GENETICALLY MODIFIED FOODS

(August 2004)

Generally, this term refers to food crops that have been altered using a variety of molecular biology techniques in order to provide them with either new or enhanced characteristics. Examples of such enhancements of modifications are herbicide tolerance, pesticide resistance, greater nutritional content or increased tolerance of cold temperatures. Genetically modified organisms (GMOs) can also be referred to as transgenic organisms. Transgenic simply means that the organism’s genes come from more than one source.

The idea of enhancing desired traits in food crops is not new. Upon domestication of many plants, farmers used the process of artificial selection to grow plants with desired qualities. However this method can be time consuming and it is very difficult to introduce new traits into a specific population. In contrast, using genetic engineering, scientists can take the gene that controls the trait from one organism and insert it into another organism that does not have the gene. This creates an organism with the desired characteristic quickly and easily. A common example of genetic engineering is the insertion of Bacillus thuringiensis genes into corn to make Bt corn. Bacillus thuringiensis is a bacterium that naturally produces a protein that is lethal to insect larvae. By transferring the genes that encode this protein into corn, scientists have created a type of corn that produces its own pesticides, making it resistant to insects such as the European corn borer.

Transferring the gene

Taking a gene from one organism and inserting it into another is essentially a process of cutting the gene which codes for the trait of interest from the foreign organism and pasting this gene into the genome of the organism that you want to alter.

Let us use the insertion of B. thuringiensis genes into corn as an example. In order to cut out the gene of interest in the bacteria, its total DNA is isolated. Special enzymes, called restriction endonucleases, act as scissors to cut out the desired gene. These enzymes are sensitive to the DNA sequence and will only cut DNA at specific spots. There are many different enzymes that cut in different places, so the enzyme used depends on the sequence of DNA surrounding the desired gene.

Once the gene is cut out, scientists must make an “expression cassette.” This consists of additional DNA surrounding the gene so that the corn cell knows where the gene of interest begins and ends. The part that tells the corn cell where the gene begins is called the promoter and the end, the terminator. Once the expression cassette has been made, it is inserted into a plasmid. The plasmid is a parasitic circle of DNA present in bacteria. By putting the cassette into a plasmid, millions of copies of it can be made. These copies are then introduced into the host cell and get inserted into the genome. Cells which have successfully incorporated the foreign gene into their genome are then expanded in cell culture and used to generate new plants.

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Figure 1. General schematic of GM crop production

The ethics of GM Foods

GM foods have been the subject of much controversy. Advocates feel that GM foods will help provide food to the world’s continually expanding population. Since the number of people on earth keeps increasing (over 6 billion, and expected to double within 50 years), and the amount of land suitable for farming remains constant, more food must be grown in the same amount of space. Genetic engineering can make plants that will give farmers better yields through several different methods.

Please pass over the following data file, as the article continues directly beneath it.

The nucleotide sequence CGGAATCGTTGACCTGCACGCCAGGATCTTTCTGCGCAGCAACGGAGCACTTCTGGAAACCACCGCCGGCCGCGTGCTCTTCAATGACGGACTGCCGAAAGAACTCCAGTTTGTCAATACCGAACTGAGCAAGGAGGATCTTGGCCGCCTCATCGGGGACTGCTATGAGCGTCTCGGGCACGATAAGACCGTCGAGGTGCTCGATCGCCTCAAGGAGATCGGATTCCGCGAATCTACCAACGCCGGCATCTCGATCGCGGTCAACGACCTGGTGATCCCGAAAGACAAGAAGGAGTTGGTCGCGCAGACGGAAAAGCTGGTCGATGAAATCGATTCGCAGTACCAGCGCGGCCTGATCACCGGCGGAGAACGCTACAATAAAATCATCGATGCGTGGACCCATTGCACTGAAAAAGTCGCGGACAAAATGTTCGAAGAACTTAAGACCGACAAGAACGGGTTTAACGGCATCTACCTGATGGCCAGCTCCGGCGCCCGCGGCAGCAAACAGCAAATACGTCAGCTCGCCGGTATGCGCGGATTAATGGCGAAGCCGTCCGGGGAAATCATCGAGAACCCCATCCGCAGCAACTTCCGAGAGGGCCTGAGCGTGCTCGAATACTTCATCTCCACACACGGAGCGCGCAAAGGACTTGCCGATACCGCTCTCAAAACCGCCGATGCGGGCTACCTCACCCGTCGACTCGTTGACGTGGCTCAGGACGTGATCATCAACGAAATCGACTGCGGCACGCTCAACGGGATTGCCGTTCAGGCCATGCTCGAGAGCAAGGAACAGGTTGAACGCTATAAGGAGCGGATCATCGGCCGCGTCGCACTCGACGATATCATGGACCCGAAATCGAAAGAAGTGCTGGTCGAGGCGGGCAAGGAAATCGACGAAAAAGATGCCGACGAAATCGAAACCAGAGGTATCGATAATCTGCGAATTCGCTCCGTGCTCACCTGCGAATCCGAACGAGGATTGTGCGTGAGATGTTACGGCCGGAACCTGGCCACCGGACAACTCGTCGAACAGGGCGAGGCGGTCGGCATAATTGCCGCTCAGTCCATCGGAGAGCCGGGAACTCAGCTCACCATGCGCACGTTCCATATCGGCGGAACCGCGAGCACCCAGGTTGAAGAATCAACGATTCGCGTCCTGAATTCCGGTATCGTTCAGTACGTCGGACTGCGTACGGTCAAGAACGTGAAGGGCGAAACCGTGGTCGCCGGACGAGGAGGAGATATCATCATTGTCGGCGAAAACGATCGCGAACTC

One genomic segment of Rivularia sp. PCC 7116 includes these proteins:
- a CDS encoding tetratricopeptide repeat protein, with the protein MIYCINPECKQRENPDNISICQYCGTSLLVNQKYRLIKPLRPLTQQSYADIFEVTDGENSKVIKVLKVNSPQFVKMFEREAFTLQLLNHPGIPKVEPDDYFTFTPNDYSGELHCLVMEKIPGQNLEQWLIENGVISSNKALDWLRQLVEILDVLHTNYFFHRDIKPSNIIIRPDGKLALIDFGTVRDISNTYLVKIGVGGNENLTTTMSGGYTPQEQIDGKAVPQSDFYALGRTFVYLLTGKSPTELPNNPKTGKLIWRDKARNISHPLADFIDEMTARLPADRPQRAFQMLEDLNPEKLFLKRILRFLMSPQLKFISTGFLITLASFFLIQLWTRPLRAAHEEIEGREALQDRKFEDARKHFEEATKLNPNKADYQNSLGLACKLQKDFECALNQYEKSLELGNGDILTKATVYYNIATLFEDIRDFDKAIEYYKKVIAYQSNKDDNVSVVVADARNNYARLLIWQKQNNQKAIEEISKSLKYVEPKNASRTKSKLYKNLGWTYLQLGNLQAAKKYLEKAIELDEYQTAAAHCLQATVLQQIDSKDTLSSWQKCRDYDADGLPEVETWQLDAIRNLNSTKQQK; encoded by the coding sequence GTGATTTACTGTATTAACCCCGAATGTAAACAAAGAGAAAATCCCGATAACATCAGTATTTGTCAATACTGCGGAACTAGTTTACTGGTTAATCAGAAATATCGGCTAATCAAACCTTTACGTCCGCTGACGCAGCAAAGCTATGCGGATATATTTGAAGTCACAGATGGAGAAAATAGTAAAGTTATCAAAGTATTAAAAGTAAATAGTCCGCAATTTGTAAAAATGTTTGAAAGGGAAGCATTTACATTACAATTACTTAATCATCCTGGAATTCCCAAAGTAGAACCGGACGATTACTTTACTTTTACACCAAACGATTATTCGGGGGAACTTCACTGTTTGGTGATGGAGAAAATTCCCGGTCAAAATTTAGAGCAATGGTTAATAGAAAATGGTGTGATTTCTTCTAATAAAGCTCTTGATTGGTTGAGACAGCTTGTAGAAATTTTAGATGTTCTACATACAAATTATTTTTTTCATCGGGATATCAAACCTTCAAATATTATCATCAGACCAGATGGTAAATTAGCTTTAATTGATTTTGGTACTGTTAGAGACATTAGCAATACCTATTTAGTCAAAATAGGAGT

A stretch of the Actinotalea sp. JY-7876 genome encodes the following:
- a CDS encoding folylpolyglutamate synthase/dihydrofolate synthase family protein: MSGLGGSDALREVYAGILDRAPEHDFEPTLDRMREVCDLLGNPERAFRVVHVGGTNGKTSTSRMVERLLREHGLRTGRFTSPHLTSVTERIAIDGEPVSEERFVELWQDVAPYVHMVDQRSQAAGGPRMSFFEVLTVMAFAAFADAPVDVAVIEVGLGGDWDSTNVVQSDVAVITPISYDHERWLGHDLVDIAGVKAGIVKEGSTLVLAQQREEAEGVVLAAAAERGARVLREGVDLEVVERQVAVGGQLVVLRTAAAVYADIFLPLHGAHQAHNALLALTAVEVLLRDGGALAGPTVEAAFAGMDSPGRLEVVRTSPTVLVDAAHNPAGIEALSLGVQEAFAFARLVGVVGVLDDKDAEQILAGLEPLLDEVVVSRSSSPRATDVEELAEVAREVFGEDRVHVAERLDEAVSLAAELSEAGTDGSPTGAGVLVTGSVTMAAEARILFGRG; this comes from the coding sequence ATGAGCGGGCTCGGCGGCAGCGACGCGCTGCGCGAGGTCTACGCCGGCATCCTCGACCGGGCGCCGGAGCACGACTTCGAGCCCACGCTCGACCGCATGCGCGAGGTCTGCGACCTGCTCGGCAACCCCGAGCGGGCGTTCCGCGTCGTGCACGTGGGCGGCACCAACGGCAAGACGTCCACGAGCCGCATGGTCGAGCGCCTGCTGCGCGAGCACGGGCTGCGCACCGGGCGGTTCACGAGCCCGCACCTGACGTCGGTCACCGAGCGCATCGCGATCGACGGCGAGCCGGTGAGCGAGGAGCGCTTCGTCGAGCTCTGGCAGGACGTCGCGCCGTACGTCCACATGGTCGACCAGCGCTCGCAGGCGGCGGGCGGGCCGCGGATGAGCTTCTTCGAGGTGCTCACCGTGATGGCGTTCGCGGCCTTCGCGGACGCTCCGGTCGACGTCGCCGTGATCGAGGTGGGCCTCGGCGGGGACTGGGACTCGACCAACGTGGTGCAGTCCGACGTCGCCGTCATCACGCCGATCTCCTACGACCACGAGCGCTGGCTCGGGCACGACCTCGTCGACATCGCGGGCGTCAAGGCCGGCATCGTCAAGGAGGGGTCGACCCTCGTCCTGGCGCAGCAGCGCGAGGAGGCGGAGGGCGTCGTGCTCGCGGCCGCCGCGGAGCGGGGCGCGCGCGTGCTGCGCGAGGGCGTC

Crops can be harmed or destroyed by many different factors. Insects, weeds, disease, cold temperatures and drought can all adversely affect plants resulting in lower yields for the farmer. Genetic engineering techniques can be used to introduce genes, creating plants that are resistant or tolerant to these factors. Bt corn is an example of the introduction of a pest resistance gene. Monsanto has created strains of soybeans, corn, canola and cotton that are resistant to the weed-killer Roundup®. The weed-killer can be sprayed over the entire crop, killing all plants except the transgenic crop intended to be grown. Scientists have also taken a gene from a cold-water fish and introduced it into potatoes to protect the seedlings against sudden frost. These methods all create plants that are more likely to survive and be healthy, thereby increasing the production of farmer’s fields.

Genetic modification can also be used to change the properties of the crop, adding nutrients, making them taste better, or reducing the growing time. A good example of adding nutrients to food is the development of “golden” rice. Many countries in the world rely on rice as their primary food source. Unfortunately, rice is missing many essential vitamins and minerals, so people whose diet is based on rice are often malnourished. One of the most severe consequences of this is blindness caused by vitamin A deficiency. Researchers at the Swiss Federal Institute of Technology Institute for Plant Sciences genetically engineered rice, making it high in vitamin A. The group hoped to distribute the rice for free to any third world country requesting it.

Golden rice is a controversial subject in its own right. Its development was a breakthrough for biotechnology as it was the first time 3 genes were introduced simultaneously (generally, only one gene is transferred at a time). Mammals make vitamin A from beta-carotene, which is not found in polished white rice. A precursor to beta-carotene (geranyl geranyl diphosphate, or GGPP) is present, but three additional chemical reactions must be carried out to transform GGPP into beta-carotene. The gene transfer was successful, resulting in rice that is high in beta-carotene and is actually yellow coloured. On the surface, this seems like the solution to vitamin A deficiency.